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From U.S. Coast Guard Reports

On a cool, sunny February day near Hopedale, La., a 31-foot bayou shrimper was making its way back to port with three crew. She was moonlighting as an oyster dredge on this trip.

The skipper, mate and deckhand had worked four days hauling, cleaning, and bagging 130 sacks of oysters. The skipper and mate had fished together for some time. The deckhand was a greenhorn.

Around midday, the skipper noticed the wind began to gust. As he made way at 4 knots with a following sea, he cautiously navigated around shallow oyster reefs. The smell of bacon filled the cabin as the mate prepared lunch. The deckhand noticed the wind had picked up as he stood on deck trying to light a cigarette.

Very quickly, the situation began to unravel. A series of rogue waves hit the vessel's port quarter and buried the bow in the trough. The skipper backed down hard and fought the helm, but the waves continued to shove the vessel's bow down. Before anyone knew what had happened the shrimper was resting on its port side, and the cabin was filled with 50-degree bay water.

The skipper saw the deckhand was treading water. He grabbed him and told him to climb up on the starboard side of the shrimper and wait for him while he tried to locate his first mate.

He told the deckhand to try to signal another boat. With no operable VHF and no flares, the deckhand began waving his red jacket over his head.

The skipper swam in and out of the cabin in his search and soon started drifting in and out of consciousness. In the silence that fell after the engine died, the deckhand began to realize his skipper was in distress.

He brought him, exhausted and shivering, back to the stern of the vessel. They clung on to the rudderpost and exposed trim-tabs for dear life.

Luckily, another fisherman in the area had seen the deckhand's signal and steamed over. The good Samaritan hailed the Coast Guard. Several fishing boats in the area responded to the call and pulled the skipper and deckhand from the water.

The skipper told of the missing first mate in need of rescue. One of the fishermen providing assistance donned a wetsuit and began to search.

Minutes later, the mate was brought to the surface. The men performed CPR until the Coast Guard arrived and transported him to a nearby hospital.

Despite their efforts, the first mate was lost. The skipper and deckhand were lucky to walk away with cuts, bruises and the effects of mild hypothermia.

Lessons learned
There was no survival craft or EPIRB onboard, but the skipper knew the importance of staying with the boat as long as it remained afloat. Although the deckhand had limited nautical experience, he was able to maintain his composure.

Because this shrimper was shorter than 36 feet, state registered, and performed fishing operations inside the boundary line, the skipper was not required to carry a life raft or EPIRB. The requirements in the Coast Guard Authorization Act of 2010 and other developing regulations will affect boats in this class.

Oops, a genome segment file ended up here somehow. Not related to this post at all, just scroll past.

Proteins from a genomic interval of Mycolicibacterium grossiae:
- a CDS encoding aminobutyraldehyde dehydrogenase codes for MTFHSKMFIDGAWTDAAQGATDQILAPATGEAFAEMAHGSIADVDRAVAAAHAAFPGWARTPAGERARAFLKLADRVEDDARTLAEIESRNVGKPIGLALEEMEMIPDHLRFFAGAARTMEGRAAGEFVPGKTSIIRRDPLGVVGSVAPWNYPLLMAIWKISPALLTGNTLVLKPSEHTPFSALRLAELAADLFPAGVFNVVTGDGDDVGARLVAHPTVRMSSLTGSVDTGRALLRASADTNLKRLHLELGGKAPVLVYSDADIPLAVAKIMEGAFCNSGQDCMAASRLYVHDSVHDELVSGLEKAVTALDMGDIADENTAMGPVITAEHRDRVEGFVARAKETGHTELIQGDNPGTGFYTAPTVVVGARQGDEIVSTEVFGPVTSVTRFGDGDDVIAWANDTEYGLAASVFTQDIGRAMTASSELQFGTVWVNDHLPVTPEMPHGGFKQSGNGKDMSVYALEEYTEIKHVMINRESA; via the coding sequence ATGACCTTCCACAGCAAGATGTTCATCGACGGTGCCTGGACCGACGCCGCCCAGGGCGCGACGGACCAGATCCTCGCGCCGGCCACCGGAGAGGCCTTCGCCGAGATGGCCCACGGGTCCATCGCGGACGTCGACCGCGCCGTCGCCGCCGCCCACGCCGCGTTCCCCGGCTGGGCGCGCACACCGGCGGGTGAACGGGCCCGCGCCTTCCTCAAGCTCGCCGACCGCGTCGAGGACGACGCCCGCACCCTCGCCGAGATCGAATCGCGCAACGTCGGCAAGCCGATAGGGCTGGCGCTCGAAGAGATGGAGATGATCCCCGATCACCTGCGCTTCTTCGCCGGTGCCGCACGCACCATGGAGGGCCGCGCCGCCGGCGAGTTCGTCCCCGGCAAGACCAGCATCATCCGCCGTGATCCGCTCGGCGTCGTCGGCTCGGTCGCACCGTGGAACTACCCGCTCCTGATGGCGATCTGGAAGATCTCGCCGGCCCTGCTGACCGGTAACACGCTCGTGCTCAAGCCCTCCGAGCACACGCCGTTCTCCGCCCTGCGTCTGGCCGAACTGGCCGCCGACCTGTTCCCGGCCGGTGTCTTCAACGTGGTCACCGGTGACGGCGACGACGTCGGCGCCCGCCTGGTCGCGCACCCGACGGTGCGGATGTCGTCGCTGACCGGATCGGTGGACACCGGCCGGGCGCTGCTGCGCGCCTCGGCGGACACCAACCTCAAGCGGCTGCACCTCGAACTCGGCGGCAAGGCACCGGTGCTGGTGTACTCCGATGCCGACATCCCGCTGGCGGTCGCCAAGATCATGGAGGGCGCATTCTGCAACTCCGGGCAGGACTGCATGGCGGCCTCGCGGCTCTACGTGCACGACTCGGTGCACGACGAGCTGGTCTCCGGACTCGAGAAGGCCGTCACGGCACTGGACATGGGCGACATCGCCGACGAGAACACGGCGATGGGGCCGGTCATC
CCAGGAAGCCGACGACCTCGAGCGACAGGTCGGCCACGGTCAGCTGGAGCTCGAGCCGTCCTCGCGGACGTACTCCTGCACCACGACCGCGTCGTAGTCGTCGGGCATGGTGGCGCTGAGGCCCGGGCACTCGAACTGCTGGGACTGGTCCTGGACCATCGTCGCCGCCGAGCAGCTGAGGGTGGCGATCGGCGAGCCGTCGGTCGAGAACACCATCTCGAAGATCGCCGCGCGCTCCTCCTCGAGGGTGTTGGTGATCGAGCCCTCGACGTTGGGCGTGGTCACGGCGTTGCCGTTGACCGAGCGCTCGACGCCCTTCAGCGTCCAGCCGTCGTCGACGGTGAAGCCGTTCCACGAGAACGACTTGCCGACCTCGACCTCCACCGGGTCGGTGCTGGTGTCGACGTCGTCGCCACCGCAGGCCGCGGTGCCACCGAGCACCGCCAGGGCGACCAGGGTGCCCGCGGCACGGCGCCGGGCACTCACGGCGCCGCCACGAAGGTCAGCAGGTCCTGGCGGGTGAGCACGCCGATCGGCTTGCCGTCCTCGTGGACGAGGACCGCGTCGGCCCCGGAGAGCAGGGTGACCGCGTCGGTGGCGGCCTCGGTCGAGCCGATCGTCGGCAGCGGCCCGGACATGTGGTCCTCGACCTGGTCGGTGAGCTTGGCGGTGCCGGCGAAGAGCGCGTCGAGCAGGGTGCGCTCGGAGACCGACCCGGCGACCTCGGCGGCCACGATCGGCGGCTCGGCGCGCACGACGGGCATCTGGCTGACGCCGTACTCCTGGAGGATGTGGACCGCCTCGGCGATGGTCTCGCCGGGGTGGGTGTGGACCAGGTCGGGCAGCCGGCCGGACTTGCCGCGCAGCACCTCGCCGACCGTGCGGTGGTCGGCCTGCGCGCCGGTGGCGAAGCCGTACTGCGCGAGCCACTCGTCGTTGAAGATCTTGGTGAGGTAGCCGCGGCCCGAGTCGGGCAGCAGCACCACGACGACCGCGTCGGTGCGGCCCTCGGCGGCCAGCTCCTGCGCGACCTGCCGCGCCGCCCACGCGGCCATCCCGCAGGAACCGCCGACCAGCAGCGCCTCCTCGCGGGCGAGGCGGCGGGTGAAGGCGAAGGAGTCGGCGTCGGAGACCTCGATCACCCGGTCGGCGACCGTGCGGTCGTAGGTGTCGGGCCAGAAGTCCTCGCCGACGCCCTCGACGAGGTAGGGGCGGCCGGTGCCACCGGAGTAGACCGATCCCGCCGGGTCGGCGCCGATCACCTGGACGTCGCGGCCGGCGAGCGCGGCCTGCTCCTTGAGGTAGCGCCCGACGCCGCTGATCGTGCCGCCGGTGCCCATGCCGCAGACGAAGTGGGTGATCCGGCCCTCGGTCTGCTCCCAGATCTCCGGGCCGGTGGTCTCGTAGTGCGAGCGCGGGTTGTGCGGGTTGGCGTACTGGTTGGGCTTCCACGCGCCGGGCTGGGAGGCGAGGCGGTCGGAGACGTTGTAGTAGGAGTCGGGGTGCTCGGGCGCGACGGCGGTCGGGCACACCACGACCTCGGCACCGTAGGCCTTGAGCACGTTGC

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This article is based on U.S. Coast Guard reporting and is intended to bring safety issues to the attention of our readers. It is not intended to judge or reach conclusions regarding the ability or capacity of any person, living or dead, or any boat or piece of equipment.

National Fisherman Live

National Fisherman Live: 3/10/15

In this episode, Online Editor Leslie Taylor talks with Mike McLouglin, vice president of Dunlop Industrial and Protective Footwear.

National Fisherman Live: 2/24/15

In this episode:

March date set for disaster aid dispersal
Oregon LNG project could disrupt fishing
NOAA tweaks gear marking requirement
N.C. launches first commercial/recreational dock
Spiny lobster traps limits not well received

Inside the Industry

NMFS announced two changes in regulations that apply to federal fishing permit holders starting Aug. 26.

First, they have eliminated the requirement for vessel owners to submit “did not fish” reports for the months or weeks when their vessel was not fishing.

Some of the restrictions for upgrading vessels listed on federal fishing permits have also been removed.


Alaskans will meet with British Columbia’s Minister of Energy and Mines, Bill Bennett, when he visits Juneau next week and will ask him to support an international review of mine developments in northwest British Columbia, upstream from Southeast Alaska along the Taku, Stikine and Unuk transboundary rivers.

Some Alaska fishing and environmental groups believe an international review is the best way to develop specific, binding commitments to ensure clean water, salmon, jobs and traditional and customary practices are not harmed by British Columbia mines and that adequate financial assurances are in place up front to cover long-term monitoring and compensation for damages.

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